Well, I think a lot of what you see today on websites is what economists call sludge. The bad variety of nudge (in economics, suggestions and positive reinforcements to influence consumer behavior – ed.). I flew here from London on a Ryanair flight, and flying with Ryanair, as you know, you have to fight through this website, which is forever trying to sell you more baggage, more parking spaces, more hotel rooms. More of everything.

You've got to really keep your concentration to get the deal that you want. That is what the world has evolved into and web search is broken. If you search for the Hilton hotel, the first seven hits will likely be for booking agencies rather than the actual hotel.

This has been brought about by the economics of the internet, and the economics of AI will be no different. Let me give you an example of how it may go wrong. One of the promises of large language models is providing companionship for the elderly. Once people reach their 70s or 80s, they are often very lonely because many of their friends have died or are demented. Providing companionship for the elderly is socially valuable. If you're rich, you can afford to have servants in your house. If not, then you're just lonely.

There will probably be a lot of companies producing bots to keep people company, converse with them through their speakers or via text on their phones. It would bring a lot of value. It'll make people happier. They'll probably live longer and be able to call for help if they fall. But it's all wide open to exploitation. Because if you manage to get into those large language models, you can sell all people all sorts of dubious investments.

And alignment, I believe you're suggesting, is a way to perhaps avoid this? What would be the good scenario and how much progress are AI developers making on that front?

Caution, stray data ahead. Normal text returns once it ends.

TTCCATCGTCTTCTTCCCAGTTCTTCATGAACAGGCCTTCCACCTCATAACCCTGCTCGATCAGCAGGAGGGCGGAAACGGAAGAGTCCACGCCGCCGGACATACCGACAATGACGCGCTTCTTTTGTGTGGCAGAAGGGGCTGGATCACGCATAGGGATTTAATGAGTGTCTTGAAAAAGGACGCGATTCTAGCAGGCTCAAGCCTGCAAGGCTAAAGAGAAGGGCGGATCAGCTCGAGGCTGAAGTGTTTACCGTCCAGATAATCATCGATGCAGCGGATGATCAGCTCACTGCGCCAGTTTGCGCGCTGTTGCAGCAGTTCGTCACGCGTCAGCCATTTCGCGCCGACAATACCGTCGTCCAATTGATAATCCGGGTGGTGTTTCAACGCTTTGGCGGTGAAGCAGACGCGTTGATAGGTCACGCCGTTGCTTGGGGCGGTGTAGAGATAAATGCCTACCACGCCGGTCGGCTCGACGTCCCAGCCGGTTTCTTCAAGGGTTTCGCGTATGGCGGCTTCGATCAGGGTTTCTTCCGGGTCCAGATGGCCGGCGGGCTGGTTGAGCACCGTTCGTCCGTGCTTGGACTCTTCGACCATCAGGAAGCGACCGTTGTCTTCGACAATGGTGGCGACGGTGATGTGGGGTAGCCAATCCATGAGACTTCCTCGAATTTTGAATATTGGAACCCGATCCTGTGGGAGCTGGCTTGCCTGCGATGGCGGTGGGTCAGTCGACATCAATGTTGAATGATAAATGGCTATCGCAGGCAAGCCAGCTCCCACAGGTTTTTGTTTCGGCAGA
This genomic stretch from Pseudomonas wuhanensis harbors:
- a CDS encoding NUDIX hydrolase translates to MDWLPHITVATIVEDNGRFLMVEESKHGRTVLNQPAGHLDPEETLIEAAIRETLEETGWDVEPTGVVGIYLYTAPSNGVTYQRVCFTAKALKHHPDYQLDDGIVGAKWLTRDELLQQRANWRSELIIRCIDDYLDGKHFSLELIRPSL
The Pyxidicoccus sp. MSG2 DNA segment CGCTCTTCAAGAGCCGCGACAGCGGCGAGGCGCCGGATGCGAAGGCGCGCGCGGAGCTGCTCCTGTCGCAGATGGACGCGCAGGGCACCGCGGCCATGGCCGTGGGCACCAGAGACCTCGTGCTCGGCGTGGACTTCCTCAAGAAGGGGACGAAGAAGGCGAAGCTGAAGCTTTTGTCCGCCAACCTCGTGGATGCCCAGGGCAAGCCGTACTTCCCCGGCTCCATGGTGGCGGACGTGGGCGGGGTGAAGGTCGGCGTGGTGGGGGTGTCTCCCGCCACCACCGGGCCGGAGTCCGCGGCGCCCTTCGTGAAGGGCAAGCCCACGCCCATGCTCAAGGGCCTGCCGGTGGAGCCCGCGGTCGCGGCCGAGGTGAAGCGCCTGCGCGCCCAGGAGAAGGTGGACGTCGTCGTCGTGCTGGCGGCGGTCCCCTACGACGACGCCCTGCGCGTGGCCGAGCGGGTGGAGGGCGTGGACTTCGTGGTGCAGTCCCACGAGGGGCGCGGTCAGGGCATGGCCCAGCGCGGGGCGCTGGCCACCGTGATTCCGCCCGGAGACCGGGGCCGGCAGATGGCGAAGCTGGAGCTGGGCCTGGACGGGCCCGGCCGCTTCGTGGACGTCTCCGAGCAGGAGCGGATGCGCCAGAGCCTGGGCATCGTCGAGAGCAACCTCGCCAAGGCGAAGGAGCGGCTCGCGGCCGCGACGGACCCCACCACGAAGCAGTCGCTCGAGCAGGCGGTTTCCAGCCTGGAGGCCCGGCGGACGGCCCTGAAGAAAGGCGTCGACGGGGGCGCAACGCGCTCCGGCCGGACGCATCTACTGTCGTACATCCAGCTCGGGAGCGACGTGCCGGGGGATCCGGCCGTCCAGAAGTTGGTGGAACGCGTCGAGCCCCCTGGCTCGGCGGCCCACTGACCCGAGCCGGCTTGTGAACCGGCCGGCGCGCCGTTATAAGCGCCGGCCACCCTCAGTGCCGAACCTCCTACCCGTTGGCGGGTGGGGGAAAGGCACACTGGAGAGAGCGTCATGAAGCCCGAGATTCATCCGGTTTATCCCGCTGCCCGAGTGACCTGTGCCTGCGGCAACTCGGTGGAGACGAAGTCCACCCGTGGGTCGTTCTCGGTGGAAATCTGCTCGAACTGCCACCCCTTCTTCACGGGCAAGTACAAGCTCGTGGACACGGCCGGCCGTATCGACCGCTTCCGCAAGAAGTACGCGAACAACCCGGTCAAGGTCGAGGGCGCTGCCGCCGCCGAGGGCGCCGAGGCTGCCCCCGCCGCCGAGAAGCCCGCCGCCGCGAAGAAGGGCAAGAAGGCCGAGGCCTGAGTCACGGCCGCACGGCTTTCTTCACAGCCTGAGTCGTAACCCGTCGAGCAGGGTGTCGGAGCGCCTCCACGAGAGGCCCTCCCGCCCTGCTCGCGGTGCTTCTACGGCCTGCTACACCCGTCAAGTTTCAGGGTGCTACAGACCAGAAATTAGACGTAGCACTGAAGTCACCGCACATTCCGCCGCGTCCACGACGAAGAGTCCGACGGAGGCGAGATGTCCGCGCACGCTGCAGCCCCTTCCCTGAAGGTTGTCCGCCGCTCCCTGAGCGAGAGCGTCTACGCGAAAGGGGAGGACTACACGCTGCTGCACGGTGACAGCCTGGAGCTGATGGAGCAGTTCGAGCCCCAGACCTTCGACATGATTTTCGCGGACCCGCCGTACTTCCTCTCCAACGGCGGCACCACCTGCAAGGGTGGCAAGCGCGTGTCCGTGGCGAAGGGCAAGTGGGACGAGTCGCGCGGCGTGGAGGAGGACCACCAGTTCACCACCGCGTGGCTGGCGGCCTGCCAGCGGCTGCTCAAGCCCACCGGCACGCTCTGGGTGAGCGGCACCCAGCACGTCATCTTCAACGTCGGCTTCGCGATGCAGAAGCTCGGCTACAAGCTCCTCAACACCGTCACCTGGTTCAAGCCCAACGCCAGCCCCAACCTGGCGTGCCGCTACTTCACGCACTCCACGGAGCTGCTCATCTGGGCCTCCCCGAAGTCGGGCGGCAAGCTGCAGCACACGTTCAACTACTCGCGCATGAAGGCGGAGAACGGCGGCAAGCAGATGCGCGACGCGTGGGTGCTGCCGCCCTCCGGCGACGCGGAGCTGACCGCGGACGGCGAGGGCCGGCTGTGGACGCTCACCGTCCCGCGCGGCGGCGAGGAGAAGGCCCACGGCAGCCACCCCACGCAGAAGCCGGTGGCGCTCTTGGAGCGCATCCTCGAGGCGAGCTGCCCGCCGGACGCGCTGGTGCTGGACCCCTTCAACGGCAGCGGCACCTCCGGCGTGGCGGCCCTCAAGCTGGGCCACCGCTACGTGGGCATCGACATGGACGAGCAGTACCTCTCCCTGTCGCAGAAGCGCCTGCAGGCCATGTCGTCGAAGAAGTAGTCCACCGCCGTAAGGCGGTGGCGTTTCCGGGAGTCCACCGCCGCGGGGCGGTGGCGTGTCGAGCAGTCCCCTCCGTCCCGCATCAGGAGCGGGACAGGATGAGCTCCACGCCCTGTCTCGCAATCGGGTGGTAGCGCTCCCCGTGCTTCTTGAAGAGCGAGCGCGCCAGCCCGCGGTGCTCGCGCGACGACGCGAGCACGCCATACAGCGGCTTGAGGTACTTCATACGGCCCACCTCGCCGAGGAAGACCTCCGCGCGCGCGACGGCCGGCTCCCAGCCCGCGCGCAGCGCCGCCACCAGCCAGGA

Large AI companies make a significant effort for ethics. But that is not what the next two or three years of development will look like, because the existence of machine learning as a service means that anybody can now do a startup and can offer their own products based on things like ChatGPT or similar, which they can just rent per transaction from Microsoft. Alternatively, by downloading one of the many public domain models out there. We will see rapid technological process whereby language models can be run on cheaper and cheaper hardware, modified by third parties.

There will be more and more startups, including some very predatory and evil ones, getting into the business of selling machine learning in various forms.

That is quite a threatening or pessimistic perspective. Is there any sort of encouraging message or are we doomed?

No. We're not doomed. These technological revolutions occur from time to time, and you can never tell in advance what is going to happen. When Gutenberg invented movable type printing, for example, he couldn't possibly have foreseen that Erasmus would produce a new translation of the Bible. And then Martin Luther would nail some theses on a church door in Wittenberg, and then there'd be 100 years of war, followed by the enlightenment and all the rest. All of it was completely unpredictable at the time. But if you could go back in history, would you strangle Gutenberg in his cradle?

Probably not!



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Editor: Marcus Turovski